The IOC evaluation report said Tokyo, Istanbul and Madrid all offer "high quality" bids and present their own "unique approach" to hosting the Summer Games.
The report touched on the financial crisis in Spain, saying Madrid's Olympic project was feasible despite the recession. The report was finalized in April and did not address the anti-government protests that have swept across Turkey recently and raised questions about Istanbul's bid.
Overall, Tokyo received the most glowing marks from the report, which described the Japanese capital as "a modern, dynamic city that sets global trends" and praised its compact venue plans and "one of the most modern and efficient public transport systems in the world."
The 110-page report, which is designed as a risk analysis, does not rank or grade the cities. But the document lays out strengths and weaknesses with details closely watched by the candidate cities as they head into the final stages of the race.
All three can take positives from the report, which was prepared for International Olympic Committee members ahead of a briefing by the bid cities next week in Lausanne, Switzerland.
The IOC will select the host city by secret ballot on Sept. 7 in Buenos Aires, Argentina. Before the vote, the cities will make their final direct presentations to the members.
Istanbul is bidding for a fifth time. Tokyo, which hosted the 1964 Olympics, is back for a second consecutive effort, and Madrid is trying for a third straight time.
The evaluation commission was chaired by IOC Vice President Craig Reedie of Britain. His panel visited each of the three cities in March.
"The evaluation commission made sure to produce a report that we feel is an accurate, objective and fair assessment of each of the three candidate cities," Reedie said. "We are indeed very pleased with the quality of each bid and it is clear that the IOC members will have a difficult choice to make this September in Buenos Aires."
The report is packed with facts and figures and covers venue plans, budgets, hotels, security, transportation, environment, marketing, anti-doping programs and government and public support.
"The commission confirms that each of three candidate cities could host the 2020 Olympic Games though, by the very nature of their vision and concept, the risks associated with each project are different," it said.
The report's influence on the race is uncertain. Not all IOC members read the evaluation reports carefully—if at all—and host-city votes are often driven by personal and geopolitical reasons more than technical issues.
The presentations to IOC members on July 3-4 are likely to be more crucial. It was at a similar briefing in 2009 where Rio de Janeiro, which did not rank highly in the technical report, seized the momentum in the race for the 2016 Olympics by pushing the theme that it was time to take the games to South America.
Paris rated higher than London in the IOC technical report for the 2012 Olympics, but the British capital was awarded the games.
The report said Tokyo's bid seeks to lift the nation's spirits following the devastating earthquake and tsunami that hit Japan in 2011. It said Tokyo had "well thought-out proposals" for ensuring "safe and secure games" and cited its $4.5 billion reserve fund for financing Olympic construction.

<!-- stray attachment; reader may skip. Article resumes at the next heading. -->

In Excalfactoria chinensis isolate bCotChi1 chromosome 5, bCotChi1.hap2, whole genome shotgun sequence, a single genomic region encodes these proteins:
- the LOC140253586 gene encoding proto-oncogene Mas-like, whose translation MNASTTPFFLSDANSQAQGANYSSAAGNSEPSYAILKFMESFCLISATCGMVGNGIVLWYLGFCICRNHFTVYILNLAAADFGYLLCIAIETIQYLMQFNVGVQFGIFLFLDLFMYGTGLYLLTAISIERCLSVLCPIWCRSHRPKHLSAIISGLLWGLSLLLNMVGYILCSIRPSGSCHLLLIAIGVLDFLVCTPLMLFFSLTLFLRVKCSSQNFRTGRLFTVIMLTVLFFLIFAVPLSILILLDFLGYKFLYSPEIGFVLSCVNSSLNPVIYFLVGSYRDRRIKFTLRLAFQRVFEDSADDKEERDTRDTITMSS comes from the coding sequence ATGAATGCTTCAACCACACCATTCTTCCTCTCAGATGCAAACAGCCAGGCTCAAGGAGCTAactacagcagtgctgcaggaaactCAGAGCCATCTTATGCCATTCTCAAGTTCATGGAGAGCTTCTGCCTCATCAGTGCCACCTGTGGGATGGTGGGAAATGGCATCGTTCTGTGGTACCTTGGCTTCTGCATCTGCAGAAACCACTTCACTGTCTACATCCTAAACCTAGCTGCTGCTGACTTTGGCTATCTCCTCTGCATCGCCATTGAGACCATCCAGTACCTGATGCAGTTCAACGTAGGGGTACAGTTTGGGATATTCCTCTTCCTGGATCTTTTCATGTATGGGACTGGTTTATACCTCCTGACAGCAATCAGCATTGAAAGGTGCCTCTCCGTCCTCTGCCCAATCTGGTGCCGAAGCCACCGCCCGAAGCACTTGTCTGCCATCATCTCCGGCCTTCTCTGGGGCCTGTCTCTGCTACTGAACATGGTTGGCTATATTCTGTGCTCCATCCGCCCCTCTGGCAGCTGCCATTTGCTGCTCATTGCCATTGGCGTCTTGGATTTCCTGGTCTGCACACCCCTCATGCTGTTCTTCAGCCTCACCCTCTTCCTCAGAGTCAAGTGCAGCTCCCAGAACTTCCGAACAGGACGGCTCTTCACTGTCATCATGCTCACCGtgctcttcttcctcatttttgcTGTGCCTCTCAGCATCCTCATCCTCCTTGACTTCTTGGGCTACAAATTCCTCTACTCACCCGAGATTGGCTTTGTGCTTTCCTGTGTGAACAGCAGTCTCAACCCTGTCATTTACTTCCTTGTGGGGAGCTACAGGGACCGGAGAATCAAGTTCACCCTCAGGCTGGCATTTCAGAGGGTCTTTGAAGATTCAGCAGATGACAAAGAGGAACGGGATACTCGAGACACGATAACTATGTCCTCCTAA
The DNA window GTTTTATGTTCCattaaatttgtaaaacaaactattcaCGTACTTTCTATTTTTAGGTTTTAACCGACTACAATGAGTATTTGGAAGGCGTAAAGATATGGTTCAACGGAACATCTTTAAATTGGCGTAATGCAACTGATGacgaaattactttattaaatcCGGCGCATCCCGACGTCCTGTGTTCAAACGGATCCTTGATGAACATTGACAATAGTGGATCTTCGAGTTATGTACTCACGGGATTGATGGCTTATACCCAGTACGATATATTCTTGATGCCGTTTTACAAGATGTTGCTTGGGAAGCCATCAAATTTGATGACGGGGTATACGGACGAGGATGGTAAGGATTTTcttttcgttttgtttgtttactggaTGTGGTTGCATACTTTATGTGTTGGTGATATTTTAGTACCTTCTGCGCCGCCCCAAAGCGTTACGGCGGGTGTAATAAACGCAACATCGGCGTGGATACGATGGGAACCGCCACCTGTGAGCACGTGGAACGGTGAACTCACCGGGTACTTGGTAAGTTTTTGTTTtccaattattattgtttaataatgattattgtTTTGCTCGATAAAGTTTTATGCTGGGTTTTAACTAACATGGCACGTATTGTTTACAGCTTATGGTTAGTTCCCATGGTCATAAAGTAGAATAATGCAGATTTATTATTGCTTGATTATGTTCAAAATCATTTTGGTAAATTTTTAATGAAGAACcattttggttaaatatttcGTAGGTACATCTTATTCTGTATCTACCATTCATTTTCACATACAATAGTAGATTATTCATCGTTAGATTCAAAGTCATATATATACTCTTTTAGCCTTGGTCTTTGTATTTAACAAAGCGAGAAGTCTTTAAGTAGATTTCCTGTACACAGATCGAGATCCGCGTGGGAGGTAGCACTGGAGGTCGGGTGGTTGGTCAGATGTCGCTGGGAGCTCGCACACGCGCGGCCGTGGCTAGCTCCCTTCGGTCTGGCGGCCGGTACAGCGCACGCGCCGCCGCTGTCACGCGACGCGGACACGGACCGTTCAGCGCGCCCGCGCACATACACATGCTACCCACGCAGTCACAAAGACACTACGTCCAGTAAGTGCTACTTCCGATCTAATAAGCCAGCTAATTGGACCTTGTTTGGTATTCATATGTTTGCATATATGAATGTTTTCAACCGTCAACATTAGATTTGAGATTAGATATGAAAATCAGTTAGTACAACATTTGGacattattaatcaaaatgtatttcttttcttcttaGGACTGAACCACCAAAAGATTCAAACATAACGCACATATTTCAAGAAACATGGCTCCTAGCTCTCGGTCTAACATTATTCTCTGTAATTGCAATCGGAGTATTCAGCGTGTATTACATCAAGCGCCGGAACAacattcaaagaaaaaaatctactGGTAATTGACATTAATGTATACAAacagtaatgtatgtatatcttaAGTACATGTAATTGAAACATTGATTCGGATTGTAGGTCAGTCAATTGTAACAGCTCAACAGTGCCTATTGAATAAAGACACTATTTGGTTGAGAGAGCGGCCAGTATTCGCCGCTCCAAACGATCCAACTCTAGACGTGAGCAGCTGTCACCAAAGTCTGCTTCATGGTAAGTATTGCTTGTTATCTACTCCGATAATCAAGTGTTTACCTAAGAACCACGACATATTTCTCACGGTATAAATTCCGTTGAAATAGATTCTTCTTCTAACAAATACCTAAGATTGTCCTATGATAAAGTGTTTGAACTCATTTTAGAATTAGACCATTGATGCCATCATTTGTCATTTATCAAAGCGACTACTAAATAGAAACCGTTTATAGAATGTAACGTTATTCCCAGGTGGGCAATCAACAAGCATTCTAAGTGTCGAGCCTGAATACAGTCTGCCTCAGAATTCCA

"We are proud that the report confirms our bid's very strong technical excellence, which offers certainty in uncertain times for sport," Tokyo bid leader and Japanese IOC member Tsunekazu Takeda said. "We are also aware that we must deliver much more than just a strong report."
Istanbul, which straddles Europe and Asia, is seeking to take the Olympics to a predominantly Muslim country for the first time. Istanbul would require the most spending and infrastructure work of the three cities, and the IOC report cited potential challenges with construction, traffic and other issues.
"This report confirms that Istanbul's bid is firmly on track," Istanbul bid leader Hasan Arat said. "We particularly welcome the IOC's clear endorsement of Istanbul's unique strengths. We know that we are at least on an equal footing with others in this race."
The report was finalized on April 19 before the protests in Turkey.
"The situation is now largely peaceful," Arat said in a conference call. "The violence that hijacked the peaceful protests has subsided. The most important thing is that the people are staging their democratic right to stage peaceful protests.
"I'm very proud of our people for standing up for their beliefs. This will not be a big issue for the bid. We are open and ready to discuss with IOC members asking questions about this. We feel Istanbul is in a very good position."
Madrid's bid has a capital construction budget of only $1.9 billion, based on the use of 28 existing venues.
Spain has been in recession for most of the past four years and has a 27.2 percent unemployment rate.
"The commission believe that the degree of financial risk facing Madrid 2020 should be manageable over seven years within the Spanish economy and taking into account government guarantees," the IOC report said.
Istanbul ranked highest in the IOC's public opinion survey, which was carried out in January.
The Istanbul bid garnered 83 percent support among city residents and 76 percent across Turkey. Madrid was next with 76 percent in the city and 81 percent in Spain, with Tokyo trailing with 70 percent in the capital and 67 in Japan.